SEOUL (AFP) - South Korean activists on Saturday launched around 200,000 anti-North leaflets across the border, a move that will anger Pyongyang which insists Seoul should forcibly prevent such events.
Around 30 campaigners led by a former North Korean defector Park Sang Hak sent bundles of the leaflets, attached to large helium balloons, from the border city of Paju in a bid to urge the North to end human rights abuses.
"Down with Kim Jong Un's hereditary dictatorship," read a slogan scribbled on one of the balloons, which the activists hoped would be blown by winds into the North over the heavily-militarised border. The leaflets were sent in packages that also contained 2,000 US$1 bills, 400 DVDs detailing human rights abuses in the North and 300 booklets boasting of the South's economic achievements.
"We launched the leaflets in order to inform North Koreans that (the) international community is doing its best to help bring them liberty and rights," Mr Park told journalists.
A group of nine leftist activists staged a rally nearby, protesting that the leaflet launch would only raise cross-border tensions instead of improving rights conditions in the North.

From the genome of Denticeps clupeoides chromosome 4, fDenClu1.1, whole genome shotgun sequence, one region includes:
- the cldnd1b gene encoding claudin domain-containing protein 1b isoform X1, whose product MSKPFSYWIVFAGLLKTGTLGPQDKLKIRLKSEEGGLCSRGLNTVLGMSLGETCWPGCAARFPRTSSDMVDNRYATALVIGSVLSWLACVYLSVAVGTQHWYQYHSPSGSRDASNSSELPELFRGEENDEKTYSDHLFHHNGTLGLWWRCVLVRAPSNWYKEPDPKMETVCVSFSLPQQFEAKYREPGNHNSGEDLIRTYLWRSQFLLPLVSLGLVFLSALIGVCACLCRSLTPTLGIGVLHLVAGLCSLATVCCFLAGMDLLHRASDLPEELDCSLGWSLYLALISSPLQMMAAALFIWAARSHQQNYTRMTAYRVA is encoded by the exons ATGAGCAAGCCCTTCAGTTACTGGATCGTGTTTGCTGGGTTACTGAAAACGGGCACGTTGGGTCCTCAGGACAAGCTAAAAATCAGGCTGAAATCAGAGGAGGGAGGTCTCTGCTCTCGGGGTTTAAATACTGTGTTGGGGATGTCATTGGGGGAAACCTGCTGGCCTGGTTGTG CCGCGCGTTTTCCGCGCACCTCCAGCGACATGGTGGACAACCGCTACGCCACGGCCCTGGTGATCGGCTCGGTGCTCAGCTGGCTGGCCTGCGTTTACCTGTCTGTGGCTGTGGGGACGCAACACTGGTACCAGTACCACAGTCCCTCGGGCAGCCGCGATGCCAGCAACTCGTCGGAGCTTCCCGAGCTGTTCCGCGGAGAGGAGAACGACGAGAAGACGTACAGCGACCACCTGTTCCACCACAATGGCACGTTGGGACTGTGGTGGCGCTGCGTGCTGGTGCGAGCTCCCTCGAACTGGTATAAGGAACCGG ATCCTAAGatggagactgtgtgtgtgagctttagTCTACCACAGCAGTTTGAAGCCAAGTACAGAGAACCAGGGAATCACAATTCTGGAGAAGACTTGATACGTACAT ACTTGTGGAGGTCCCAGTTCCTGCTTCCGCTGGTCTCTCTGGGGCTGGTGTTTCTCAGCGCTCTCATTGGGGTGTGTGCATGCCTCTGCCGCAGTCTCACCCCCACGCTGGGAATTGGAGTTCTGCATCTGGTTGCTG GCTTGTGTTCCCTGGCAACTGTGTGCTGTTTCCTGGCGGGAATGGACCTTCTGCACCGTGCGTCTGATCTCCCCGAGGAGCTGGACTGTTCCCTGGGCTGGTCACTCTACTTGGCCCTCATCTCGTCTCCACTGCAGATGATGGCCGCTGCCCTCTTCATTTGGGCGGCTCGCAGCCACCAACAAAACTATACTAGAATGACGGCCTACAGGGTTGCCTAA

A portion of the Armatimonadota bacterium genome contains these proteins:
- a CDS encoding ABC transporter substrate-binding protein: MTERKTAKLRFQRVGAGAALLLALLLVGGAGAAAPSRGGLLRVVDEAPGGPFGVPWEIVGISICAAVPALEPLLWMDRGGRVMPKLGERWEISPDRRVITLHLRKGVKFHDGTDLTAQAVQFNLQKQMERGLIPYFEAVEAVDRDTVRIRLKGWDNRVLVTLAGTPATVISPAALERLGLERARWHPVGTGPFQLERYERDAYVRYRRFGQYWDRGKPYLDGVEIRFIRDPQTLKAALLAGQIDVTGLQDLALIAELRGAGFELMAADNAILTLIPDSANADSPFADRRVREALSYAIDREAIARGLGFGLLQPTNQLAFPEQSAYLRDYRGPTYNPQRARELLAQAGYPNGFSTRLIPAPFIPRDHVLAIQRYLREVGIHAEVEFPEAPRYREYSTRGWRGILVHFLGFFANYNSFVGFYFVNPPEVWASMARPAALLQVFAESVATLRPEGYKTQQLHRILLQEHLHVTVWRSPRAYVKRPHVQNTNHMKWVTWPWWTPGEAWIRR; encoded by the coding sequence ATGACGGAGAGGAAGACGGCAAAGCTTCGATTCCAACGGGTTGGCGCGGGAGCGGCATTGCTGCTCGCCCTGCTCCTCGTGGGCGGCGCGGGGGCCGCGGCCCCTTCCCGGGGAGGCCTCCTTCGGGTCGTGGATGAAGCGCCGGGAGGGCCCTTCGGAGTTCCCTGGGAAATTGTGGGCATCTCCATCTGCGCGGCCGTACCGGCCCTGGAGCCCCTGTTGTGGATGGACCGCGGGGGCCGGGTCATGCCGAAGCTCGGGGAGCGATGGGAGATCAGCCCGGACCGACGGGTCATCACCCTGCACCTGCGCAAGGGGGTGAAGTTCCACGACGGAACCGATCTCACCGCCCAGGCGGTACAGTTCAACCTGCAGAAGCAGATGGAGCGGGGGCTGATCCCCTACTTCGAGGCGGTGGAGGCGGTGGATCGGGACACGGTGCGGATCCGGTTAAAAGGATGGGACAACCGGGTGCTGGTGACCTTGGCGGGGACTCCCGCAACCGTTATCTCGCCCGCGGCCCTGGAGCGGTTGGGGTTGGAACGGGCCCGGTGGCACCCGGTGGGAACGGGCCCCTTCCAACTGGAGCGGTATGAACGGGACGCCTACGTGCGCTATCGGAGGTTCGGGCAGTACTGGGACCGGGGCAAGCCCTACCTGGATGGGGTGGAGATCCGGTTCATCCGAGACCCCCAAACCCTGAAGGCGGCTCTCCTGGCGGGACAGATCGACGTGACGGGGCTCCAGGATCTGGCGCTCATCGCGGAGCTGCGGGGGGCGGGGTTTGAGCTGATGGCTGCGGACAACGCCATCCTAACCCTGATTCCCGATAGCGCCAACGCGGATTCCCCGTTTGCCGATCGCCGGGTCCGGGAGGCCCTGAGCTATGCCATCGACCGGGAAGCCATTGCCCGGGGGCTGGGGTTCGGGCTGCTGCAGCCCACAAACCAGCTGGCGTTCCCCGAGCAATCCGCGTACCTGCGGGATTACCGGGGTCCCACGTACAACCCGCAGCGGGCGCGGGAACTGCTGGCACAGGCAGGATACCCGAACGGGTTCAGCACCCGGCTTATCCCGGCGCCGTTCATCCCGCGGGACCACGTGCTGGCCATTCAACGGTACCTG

On Thursday, during a UN review in Geneva of the isolated Asian country's rights record, diplomats urged North Korea to immediately halt a litany of abuses and crimes against humanity.
But North Korea - backed by its main ally, China - hit back at the criticism, saying a recent report by UN investigators was designed to "defame" the country.
At rare high-level talks in February, the two Koreas reached an accord which included a commitment by both sides to stop trading verbal insults. But the agreement quickly degenerated, with both sides accusing one another of continuing to slander their respective leaders.